Here are two reviews of historian and fiction writer, Ian Mortimer’s wonderful book written six years apart. I first read this book in 2013 – not once, but twice, when researching my medieval novel, The Brewer’s Tale. I loved it then and enjoyed it even more now as I commence research for my next fictional foray into medieval England and Europe with my new novel, tentatively entitled The Mostly True Story of the Wife of Bath. So expect a great many works of non-fiction about these times and fiction set in this period as well to be reviewed over the next few months!

Original review written in 2013: Historian Ian Mortimer does something really interesting with this book: he sets out to recreate the period (the Fourteenth Century) as if he were writing a travel book for tourists as opposed to researching and explaining a forgotten time. In other words, he places the reader in the moment, advising you where to go, what to see, how to behave, speak, dress and what to expect should you happen to have the good fortune to be transported back to not-so-merry old England in the 1300s.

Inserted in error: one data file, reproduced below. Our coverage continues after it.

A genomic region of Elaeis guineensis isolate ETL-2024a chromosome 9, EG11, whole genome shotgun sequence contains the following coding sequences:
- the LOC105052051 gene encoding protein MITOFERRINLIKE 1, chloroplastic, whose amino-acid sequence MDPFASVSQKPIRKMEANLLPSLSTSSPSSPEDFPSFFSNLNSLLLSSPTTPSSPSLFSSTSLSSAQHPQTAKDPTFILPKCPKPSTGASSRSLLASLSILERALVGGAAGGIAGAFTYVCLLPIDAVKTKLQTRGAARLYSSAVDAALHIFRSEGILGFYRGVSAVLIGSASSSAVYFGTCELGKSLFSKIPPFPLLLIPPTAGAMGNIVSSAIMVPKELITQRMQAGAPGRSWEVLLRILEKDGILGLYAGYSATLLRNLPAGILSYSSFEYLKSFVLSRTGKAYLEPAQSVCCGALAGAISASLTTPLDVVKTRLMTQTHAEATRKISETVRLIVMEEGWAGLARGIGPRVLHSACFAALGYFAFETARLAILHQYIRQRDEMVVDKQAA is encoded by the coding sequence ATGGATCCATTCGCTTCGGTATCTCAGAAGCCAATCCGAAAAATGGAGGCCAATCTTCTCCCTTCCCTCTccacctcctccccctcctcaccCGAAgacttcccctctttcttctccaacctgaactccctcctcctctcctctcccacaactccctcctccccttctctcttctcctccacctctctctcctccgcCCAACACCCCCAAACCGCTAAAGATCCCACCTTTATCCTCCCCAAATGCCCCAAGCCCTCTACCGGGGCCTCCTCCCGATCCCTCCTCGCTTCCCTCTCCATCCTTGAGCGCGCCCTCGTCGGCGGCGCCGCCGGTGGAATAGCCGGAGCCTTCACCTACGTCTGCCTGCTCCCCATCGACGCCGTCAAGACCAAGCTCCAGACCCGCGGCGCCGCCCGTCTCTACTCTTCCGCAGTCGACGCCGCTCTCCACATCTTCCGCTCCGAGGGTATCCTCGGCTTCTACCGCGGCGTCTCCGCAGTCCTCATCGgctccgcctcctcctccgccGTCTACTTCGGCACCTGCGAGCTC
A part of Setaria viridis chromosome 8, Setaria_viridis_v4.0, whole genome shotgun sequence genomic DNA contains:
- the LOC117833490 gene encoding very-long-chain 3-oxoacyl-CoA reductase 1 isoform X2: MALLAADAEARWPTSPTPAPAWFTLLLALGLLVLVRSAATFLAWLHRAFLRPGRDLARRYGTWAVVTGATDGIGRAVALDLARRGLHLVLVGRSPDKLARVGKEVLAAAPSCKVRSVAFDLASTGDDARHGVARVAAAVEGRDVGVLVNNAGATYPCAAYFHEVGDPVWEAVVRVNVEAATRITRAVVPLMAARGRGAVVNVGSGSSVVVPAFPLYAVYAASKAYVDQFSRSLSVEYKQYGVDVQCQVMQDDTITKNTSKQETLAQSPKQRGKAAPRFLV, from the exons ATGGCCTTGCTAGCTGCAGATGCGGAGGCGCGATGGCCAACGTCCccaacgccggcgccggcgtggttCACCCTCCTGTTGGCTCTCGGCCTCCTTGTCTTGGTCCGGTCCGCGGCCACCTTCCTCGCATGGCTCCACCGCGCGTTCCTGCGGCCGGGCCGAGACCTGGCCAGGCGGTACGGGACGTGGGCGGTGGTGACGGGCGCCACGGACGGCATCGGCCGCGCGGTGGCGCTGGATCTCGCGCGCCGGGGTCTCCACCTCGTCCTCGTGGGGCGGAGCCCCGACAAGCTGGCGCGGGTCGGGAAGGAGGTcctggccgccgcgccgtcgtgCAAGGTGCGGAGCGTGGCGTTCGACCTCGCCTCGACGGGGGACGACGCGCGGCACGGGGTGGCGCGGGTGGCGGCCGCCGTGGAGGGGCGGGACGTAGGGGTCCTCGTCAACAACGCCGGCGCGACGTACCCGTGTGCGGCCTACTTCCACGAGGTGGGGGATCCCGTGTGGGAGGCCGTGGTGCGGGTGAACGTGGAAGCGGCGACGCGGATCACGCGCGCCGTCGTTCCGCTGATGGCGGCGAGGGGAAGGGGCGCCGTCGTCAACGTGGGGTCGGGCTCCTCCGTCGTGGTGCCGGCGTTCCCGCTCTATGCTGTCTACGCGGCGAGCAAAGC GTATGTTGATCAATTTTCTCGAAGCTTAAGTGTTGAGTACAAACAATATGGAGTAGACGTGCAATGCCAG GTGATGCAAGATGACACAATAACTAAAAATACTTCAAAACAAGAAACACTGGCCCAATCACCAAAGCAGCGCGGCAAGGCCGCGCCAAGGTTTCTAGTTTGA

After my second reading of this book in less than a year, I wish I had access to Dr Who’s Tardis because, with Mortimer’s well-thumbed book under my arm, I would head straight for Exeter, where the book opens, prepared for the ordure of the aptly named, Shitbrook, the breath-taking sight of the cathedral, avert my eyes from the remains of criminals clinging to the gallows, and be careful not to stare at the bright and strange clothes the people are wearing, while tripping along the cobbles, one hand firmly on my money so a cut-purse does not take it.